Improving Preclinical and Clinical Regulatory Submissions Through Enhanced ECG Interval and Arrhythmia Assessment

Improving Preclinical and Clinical Regulatory Submissions Through Enhanced ECG Interval and Arrhythmia Assessment

Experts in preclinical and clinical ECG safety assessment discuss how advances in arrhythmia detection and concentration effects modelling improve study outcomes.

Comprehensive assessment of ECG intervals and arrhythmias is now practical in both preclinical and clinical research studies. A subset of the available information is currently required by the FDA, and researchers are challenged to balance the value of knowing more against potential liabilities of evaluating and submitting incremental data.

During this webinar, sponsored by VivaQuant, experts review advances in ECG safety assessment including reductions in interval measurement variability, reductions in confidence limits in concentration effect models and accurate reporting of up to 20 common arrhythmias.

The clinical perspective is delivered by Dr. Jay W. Mason. He discusses reductions in interval measurement variability and confidence limits in concentration effect models and review the implications for clinical TQT studies and Phase I (IQ-CSRC) studies supporting TQT waivers, stressing why tighter confidence limits and more accurate measurements matter.

Following, Mike Gralinski, CEO of CorDynamics, offers a preclinical perspective on the potential of incorporating detailed assessment of arrhythmias for every cardiovascular study, and shares his thoughts on how and when this additional information should be leveraged. He discusses the value of knowledge versus liability of disclosure, the potential value of pre-study arrhythmia screening and incorporating baseline/control arrhythmia assessment.

Key topics covered during this webinar include:

  • Opportunities to improve FDA acceptance of phase I (IQ-CSRC) studies in support of TQT waivers.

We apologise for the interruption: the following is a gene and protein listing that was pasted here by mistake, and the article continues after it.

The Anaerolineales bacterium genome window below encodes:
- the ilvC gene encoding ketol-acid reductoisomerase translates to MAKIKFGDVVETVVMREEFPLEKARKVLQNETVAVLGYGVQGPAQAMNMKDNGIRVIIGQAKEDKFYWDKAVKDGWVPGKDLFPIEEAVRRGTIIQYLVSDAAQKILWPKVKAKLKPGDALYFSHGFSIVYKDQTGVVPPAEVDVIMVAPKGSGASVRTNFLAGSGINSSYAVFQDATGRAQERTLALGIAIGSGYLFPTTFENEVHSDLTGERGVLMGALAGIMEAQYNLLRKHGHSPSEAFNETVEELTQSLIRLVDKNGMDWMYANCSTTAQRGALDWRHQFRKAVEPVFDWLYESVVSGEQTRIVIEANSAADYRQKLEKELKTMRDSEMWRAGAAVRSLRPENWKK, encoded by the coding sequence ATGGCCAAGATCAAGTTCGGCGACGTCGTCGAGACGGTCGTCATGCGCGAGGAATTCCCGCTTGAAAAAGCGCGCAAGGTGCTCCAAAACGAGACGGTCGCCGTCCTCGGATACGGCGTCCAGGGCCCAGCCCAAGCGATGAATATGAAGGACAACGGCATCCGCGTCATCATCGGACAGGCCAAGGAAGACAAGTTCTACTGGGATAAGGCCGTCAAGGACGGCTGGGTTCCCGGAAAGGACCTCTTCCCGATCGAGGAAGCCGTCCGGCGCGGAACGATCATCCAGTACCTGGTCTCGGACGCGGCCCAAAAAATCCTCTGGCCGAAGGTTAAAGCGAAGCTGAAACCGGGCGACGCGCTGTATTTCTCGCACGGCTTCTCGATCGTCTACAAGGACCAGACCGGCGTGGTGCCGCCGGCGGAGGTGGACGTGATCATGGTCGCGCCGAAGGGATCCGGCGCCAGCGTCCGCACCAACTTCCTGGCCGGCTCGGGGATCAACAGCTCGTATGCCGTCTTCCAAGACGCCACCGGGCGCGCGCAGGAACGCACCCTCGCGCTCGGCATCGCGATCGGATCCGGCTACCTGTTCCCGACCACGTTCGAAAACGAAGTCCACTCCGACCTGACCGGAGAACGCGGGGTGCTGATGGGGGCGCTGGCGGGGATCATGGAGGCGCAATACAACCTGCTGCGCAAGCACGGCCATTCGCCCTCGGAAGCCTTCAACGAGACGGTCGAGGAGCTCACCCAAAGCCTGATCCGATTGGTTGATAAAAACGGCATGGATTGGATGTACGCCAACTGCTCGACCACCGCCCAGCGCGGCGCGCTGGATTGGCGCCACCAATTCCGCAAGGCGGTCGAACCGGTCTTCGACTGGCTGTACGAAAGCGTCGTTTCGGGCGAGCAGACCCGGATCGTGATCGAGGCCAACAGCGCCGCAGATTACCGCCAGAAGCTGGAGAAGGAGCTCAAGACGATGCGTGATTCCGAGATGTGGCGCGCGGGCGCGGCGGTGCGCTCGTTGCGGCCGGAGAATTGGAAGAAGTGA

• How and when comprehensive arrhythmia assessment should be leveraged in preclinical safety assessment.
  • Why accurate interval measurements and tighter confidence limits matter.

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Jay W. Mason, MD

University of Utah

Dr. Mason is an independent consultant in the cardiac safety of pharmaceuticals. He also serves, in a consultative role, as Chief Medical Officer of Spaulding Clinical Research.  He graduated from Princeton University and obtained his MD degree from the University of Pennsylvania. He trained in Medicine and Cardiovascular Diseases at Stanford University Medical Center where he was a member of the Faculty from 1975 to 1983 and served as Director of the Cardiac Arrhythmia Service and Co-director of the Cardiac Catheterization Laboratories. He became Chief of Cardiology at the University of Utah in 1983, where he was PI of two major NIH-funded international clinical trials and an NIH-funded Specialized Center of Research in Sudden Death, and remains a faculty member. He was Chairman of the Department of Medicine at the University of Kentucky from 1999 to 2003.  His clinical, teaching and research emphasis is in cardiac arrhythmias and electrophysiology.

Michael Gralinski, Ph.D.

CEO and Co-Founder

Michael R. Gralinski, PhD, is the Chief Executive Officer and Co-Founder of CorDynamics, a cardiovascular contract research organization and consulting group in Chicago. He earned his BS in Pharmacology & Toxicology at the University of Wisconsin-Madison and PhD in Pharmacology at the University of Michigan. Along with his partners, Mike started CorDynamics in 2002 and since then the company has grown into a leading provider of nonclinical cardiovascular services for many international biopharmaceutical clients. Mike also has extensive management experience working for multiple pharmaceutical companies including Warner-Lambert/Parke Davis, G.D. Searle, Pharmacia, and Pfizer.